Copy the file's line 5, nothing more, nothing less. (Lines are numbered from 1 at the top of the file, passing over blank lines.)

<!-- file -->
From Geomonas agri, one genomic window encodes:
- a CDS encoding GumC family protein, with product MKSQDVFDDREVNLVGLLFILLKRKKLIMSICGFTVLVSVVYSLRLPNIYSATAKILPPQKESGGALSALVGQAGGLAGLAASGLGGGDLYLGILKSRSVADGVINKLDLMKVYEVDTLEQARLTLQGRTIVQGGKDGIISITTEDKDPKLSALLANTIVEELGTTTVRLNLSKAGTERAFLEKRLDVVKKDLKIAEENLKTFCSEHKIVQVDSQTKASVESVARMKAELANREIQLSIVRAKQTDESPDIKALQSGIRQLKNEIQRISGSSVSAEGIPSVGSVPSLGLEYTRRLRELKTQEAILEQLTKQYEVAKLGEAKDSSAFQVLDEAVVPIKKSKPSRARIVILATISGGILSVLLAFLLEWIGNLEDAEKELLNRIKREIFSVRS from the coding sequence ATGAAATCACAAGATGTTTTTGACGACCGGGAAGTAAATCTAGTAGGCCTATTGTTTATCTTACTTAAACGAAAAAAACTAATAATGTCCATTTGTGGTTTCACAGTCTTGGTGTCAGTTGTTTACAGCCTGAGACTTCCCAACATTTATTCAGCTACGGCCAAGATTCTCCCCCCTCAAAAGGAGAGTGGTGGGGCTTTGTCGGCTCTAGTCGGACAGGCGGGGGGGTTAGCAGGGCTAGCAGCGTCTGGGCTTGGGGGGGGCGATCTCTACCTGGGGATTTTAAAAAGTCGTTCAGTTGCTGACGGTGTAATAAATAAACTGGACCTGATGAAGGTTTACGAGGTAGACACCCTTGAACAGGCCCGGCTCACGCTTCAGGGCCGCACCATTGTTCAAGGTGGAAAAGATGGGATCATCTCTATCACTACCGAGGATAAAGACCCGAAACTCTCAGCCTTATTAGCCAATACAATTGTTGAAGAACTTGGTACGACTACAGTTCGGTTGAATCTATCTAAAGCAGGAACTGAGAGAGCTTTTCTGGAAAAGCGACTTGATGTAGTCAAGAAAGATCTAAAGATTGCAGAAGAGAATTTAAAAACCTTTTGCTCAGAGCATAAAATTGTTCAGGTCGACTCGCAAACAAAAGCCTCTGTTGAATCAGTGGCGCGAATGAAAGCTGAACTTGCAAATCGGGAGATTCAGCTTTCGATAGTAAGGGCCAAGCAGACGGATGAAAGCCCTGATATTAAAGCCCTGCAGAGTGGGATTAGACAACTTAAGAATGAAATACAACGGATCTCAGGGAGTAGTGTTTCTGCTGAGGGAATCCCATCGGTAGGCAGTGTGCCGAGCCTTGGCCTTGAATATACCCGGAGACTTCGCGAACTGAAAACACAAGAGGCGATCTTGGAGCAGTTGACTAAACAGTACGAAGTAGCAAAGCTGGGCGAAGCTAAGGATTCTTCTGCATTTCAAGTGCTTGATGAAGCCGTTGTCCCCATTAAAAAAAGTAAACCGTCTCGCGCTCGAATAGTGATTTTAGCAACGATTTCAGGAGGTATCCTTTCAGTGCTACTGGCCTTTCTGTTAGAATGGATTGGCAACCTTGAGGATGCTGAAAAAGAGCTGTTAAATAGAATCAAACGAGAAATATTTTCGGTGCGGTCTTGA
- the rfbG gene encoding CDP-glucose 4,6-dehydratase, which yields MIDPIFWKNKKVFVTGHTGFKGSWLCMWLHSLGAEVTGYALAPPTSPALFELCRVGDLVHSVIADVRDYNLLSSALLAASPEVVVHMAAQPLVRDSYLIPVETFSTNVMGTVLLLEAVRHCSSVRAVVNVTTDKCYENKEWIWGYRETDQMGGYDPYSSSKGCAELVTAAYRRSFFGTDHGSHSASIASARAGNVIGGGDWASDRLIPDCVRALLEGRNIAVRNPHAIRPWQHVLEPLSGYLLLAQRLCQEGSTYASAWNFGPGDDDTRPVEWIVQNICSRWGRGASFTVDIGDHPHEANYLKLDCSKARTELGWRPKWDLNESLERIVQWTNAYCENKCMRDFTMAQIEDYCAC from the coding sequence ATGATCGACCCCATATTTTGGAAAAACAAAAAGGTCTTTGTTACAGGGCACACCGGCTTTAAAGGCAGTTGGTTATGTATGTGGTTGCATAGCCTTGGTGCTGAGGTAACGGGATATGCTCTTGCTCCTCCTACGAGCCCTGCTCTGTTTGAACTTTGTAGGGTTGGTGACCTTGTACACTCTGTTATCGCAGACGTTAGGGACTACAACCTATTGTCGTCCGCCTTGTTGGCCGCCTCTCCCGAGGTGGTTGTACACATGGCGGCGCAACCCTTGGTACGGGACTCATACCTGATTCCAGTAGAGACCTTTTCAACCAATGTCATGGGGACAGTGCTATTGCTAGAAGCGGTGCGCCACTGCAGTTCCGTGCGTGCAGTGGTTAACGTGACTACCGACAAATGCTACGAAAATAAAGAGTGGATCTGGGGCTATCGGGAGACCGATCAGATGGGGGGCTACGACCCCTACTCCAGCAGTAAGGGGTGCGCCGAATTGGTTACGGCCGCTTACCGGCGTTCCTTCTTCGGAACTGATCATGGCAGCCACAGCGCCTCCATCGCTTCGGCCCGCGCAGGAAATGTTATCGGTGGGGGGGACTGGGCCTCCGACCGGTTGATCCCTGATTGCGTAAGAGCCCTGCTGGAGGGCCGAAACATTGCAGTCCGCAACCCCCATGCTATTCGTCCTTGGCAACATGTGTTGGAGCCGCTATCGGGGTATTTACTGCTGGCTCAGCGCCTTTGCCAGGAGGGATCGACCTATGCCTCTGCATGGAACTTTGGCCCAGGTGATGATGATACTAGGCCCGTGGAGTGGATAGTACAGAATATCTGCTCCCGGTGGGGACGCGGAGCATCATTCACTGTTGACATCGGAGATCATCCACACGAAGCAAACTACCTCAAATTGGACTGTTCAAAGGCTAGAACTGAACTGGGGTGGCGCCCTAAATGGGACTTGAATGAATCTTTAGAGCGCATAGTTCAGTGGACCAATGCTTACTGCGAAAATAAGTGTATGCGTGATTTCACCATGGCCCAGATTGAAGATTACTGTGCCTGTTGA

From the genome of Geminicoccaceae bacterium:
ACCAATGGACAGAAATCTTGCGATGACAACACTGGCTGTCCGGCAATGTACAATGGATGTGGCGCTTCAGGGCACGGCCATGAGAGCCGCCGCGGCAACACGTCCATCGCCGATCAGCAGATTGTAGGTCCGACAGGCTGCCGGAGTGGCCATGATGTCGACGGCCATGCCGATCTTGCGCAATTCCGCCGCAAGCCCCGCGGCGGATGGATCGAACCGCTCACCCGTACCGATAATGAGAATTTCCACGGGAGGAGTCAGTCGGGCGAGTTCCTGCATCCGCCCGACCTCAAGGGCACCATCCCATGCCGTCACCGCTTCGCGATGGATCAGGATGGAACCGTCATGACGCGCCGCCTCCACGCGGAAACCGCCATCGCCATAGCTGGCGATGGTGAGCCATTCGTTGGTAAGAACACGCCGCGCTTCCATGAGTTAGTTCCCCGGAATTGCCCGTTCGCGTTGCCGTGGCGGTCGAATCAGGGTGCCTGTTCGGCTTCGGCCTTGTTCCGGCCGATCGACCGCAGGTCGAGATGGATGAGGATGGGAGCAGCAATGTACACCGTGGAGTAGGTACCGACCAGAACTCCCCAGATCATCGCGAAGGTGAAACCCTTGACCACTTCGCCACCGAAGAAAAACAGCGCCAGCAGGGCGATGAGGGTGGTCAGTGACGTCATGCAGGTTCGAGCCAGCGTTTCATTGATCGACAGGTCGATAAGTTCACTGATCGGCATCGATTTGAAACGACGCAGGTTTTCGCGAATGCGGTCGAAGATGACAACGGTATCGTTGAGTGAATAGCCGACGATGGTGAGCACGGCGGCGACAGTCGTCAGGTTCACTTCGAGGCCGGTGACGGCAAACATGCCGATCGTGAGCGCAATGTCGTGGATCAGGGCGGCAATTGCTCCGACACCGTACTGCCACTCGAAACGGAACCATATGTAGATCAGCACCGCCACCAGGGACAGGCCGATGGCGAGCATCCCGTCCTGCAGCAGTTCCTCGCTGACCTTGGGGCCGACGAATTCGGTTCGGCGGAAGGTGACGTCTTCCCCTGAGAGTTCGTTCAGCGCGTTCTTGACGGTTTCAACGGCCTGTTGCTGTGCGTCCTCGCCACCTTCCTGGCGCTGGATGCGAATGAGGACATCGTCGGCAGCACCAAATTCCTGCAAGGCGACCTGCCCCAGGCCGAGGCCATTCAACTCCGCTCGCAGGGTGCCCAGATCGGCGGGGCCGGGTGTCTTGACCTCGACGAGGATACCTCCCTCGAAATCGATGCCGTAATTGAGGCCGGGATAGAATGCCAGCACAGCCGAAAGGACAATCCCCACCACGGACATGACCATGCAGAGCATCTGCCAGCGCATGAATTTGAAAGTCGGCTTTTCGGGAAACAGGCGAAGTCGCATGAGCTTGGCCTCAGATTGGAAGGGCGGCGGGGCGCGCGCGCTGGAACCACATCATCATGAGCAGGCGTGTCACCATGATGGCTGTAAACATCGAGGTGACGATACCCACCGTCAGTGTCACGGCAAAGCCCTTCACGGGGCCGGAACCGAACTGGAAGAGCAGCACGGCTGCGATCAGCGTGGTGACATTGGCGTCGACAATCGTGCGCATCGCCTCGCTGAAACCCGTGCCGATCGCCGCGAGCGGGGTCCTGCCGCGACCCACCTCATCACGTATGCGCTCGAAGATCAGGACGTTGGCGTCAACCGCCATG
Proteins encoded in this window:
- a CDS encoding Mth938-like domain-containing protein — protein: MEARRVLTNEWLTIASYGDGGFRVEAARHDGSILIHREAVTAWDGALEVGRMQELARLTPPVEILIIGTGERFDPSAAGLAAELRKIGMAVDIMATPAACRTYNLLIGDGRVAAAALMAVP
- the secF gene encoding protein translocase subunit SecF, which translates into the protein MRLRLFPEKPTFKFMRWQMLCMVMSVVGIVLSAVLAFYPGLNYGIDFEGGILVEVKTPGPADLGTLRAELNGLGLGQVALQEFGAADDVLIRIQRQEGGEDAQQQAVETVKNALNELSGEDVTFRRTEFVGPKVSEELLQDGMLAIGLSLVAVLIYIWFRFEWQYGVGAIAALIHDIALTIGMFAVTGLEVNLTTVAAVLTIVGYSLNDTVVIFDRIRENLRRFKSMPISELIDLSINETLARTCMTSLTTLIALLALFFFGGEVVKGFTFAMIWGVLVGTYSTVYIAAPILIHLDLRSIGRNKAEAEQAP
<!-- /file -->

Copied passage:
ACCAATGGACAGAAATCTTGCGATGACAACACTGGCTGTCCGGCAATGTACAATGGATGTGGCGCTTCAGGGCACGGCCATGAGAGCCGCCGCGGCAACACGTCCATCGCCGATCAGCAGATTGTAGGTCCGACAGGCTGCCGGAGTGGCCATGATGTCGACGGCCATGCCGATCTTGCGCAATTCCGCCGCAAGCCCCGCGGCGGATGGATCGAACCGCTCACCCGTACCGATAATGAGAATTTCCACGGGAGGAGTCAGTCGGGCGAGTTCCTGCATCCGCCCGACCTCAAGGGCACCATCCCATGCCGTCACCGCTTCGCGATGGATCAGGATGGAACCGTCATGACGCGCCGCCTCCACGCGGAAACCGCCATCGCCATAGCTGGCGATGGTGAGCCATTCGTTGGTAAGAACACGCCGCGCTTCCATGAGTTAGTTCCCCGGAATTGCCCGTTCGCGTTGCCGTGGCGGTCGAATCAGGGTGCCTGTTCGGCTTCGGCCTTGTTCCGGCCGATCGACCGCAGGTCGAGATGGATGAGGATGGGAGCAGCAATGTACACCGTGGAGTAGGTACCGACCAGAACTCCCCAGATCATCGCGAAGGTGAAACCCTTGACCACTTCGCCACCGAAGAAAAACAGCGCCAGCAGGGCGATGAGGGTGGTCAGTGACGTCATGCAGGTTCGAGCCAGCGTTTCATTGATCGACAGGTCGATAAGTTCACTGATCGGCATCGATTTGAAACGACGCAGGTTTTCGCGAATGCGGTCGAAGATGACAACGGTATCGTTGAGTGAATAGCCGACGATGGTGAGCACGGCGGCGACAGTCGTCAGGTTCACTTCGAGGCCGGTGACGGCAAACATGCCGATCGTGAGCGCAATGTCGTGGATCAGGGCGGCAATTGCTCCGACACCGTACTGCCACTCGAAACGGAACCATATGTAGATCAGCACCGCCACCAGGGACAGGCCGATGGCGAGCATCCCGTCCTGCAGCAGTTCCTCGCTGACCTTGGGGCCGACGAATTCGGTTCGGCGGAAGGTGACGTCTTCCCCTGAGAGTTCGTTCAGCGCGTTCTTGACGGTTTCAACGGCCTGTTGCTGTGCGTCCTCGCCACCTTCCTGGCGCTGGATGCGAATGAGGACATCGTCGGCAGCACCAAATTCCTGCAAGGCGACCTGCCCCAGGCCGAGGCCATTCAACTCCGCTCGCAGGGTGCCCAGATCGGCGGGGCCGGGTGTCTTGACCTCGACGAGGATACCTCCCTCGAAATCGATGCCGTAATTGAGGCCGGGATAGAATGCCAGCACAGCCGAAAGGACAATCCCCACCACGGACATGACCATGCAGAGCATCTGCCAGCGCATGAATTTGAAAGTCGGCTTTTCGGGAAACAGGCGAAGTCGCATGAGCTTGGCCTCAGATTGGAAGGGCGGCGGGGCGCGCGCGCTGGAACCACATCATCATGAGCAGGCGTGTCACCATGATGGCTGTAAACATCGAGGTGACGATACCCACCGTCAGTGTCACGGCAAAGCCCTTCACGGGGCCGGAACCGAACTGGAAGAGCAGCACGGCTGCGATCAGCGTGGTGACATTGGCGTCGACAATCGTGCGCATCGCCTCGCTGAAACCCGTGCCGATCGCCGCGAGCGGGGTCCTGCCGCGACCCACCTCATCACGTATGCGCTCGAAGATCAGGACGTTGGCGTCAACCGCCATG